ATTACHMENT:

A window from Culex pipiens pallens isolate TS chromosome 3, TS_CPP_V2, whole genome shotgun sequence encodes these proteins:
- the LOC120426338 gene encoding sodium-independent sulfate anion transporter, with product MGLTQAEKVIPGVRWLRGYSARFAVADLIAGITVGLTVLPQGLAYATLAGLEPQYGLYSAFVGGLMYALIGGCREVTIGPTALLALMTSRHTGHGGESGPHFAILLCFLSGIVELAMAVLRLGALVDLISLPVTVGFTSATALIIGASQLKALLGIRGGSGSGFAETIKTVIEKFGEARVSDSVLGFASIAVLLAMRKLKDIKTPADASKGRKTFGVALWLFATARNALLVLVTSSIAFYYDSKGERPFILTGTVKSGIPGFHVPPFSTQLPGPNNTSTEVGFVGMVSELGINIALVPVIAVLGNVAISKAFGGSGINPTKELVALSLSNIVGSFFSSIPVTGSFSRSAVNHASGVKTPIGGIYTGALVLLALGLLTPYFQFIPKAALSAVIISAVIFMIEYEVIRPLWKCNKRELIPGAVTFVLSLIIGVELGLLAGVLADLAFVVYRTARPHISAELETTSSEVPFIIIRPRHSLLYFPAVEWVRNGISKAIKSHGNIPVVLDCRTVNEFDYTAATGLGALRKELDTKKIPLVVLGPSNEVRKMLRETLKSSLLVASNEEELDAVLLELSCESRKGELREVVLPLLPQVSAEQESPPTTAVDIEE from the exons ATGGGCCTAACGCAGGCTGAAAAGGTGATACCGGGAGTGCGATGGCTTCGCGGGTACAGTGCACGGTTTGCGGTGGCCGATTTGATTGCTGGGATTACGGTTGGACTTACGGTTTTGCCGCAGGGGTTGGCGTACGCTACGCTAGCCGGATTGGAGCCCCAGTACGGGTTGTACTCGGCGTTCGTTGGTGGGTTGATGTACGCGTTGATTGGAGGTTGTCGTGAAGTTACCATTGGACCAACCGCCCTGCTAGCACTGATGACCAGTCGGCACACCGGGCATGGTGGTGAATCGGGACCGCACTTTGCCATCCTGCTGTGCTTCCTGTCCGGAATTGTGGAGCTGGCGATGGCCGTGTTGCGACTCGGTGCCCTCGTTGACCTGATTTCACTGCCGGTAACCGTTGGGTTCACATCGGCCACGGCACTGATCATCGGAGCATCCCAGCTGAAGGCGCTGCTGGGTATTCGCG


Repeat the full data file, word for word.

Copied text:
A window from Culex pipiens pallens isolate TS chromosome 3, TS_CPP_V2, whole genome shotgun sequence encodes these proteins:
- the LOC120426338 gene encoding sodium-independent sulfate anion transporter, with product MGLTQAEKVIPGVRWLRGYSARFAVADLIAGITVGLTVLPQGLAYATLAGLEPQYGLYSAFVGGLMYALIGGCREVTIGPTALLALMTSRHTGHGGESGPHFAILLCFLSGIVELAMAVLRLGALVDLISLPVTVGFTSATALIIGASQLKALLGIRGGSGSGFAETIKTVIEKFGEARVSDSVLGFASIAVLLAMRKLKDIKTPADASKGRKTFGVALWLFATARNALLVLVTSSIAFYYDSKGERPFILTGTVKSGIPGFHVPPFSTQLPGPNNTSTEVGFVGMVSELGINIALVPVIAVLGNVAISKAFGGSGINPTKELVALSLSNIVGSFFSSIPVTGSFSRSAVNHASGVKTPIGGIYTGALVLLALGLLTPYFQFIPKAALSAVIISAVIFMIEYEVIRPLWKCNKRELIPGAVTFVLSLIIGVELGLLAGVLADLAFVVYRTARPHISAELETTSSEVPFIIIRPRHSLLYFPAVEWVRNGISKAIKSHGNIPVVLDCRTVNEFDYTAATGLGALRKELDTKKIPLVVLGPSNEVRKMLRETLKSSLLVASNEEELDAVLLELSCESRKGELREVVLPLLPQVSAEQESPPTTAVDIEE from the exons ATGGGCCTAACGCAGGCTGAAAAGGTGATACCGGGAGTGCGATGGCTTCGCGGGTACAGTGCACGGTTTGCGGTGGCCGATTTGATTGCTGGGATTACGGTTGGACTTACGGTTTTGCCGCAGGGGTTGGCGTACGCTACGCTAGCCGGATTGGAGCCCCAGTACGGGTTGTACTCGGCGTTCGTTGGTGGGTTGATGTACGCGTTGATTGGAGGTTGTCGTGAAGTTACCATTGGACCAACCGCCCTGCTAGCACTGATGACCAGTCGGCACACCGGGCATGGTGGTGAATCGGGACCGCACTTTGCCATCCTGCTGTGCTTCCTGTCCGGAATTGTGGAGCTGGCGATGGCCGTGTTGCGACTCGGTGCCCTCGTTGACCTGATTTCACTGCCGGTAACCGTTGGGTTCACATCGGCCACGGCACTGATCATCGGAGCATCCCAGCTGAAGGCGCTGCTGGGTATTCGCG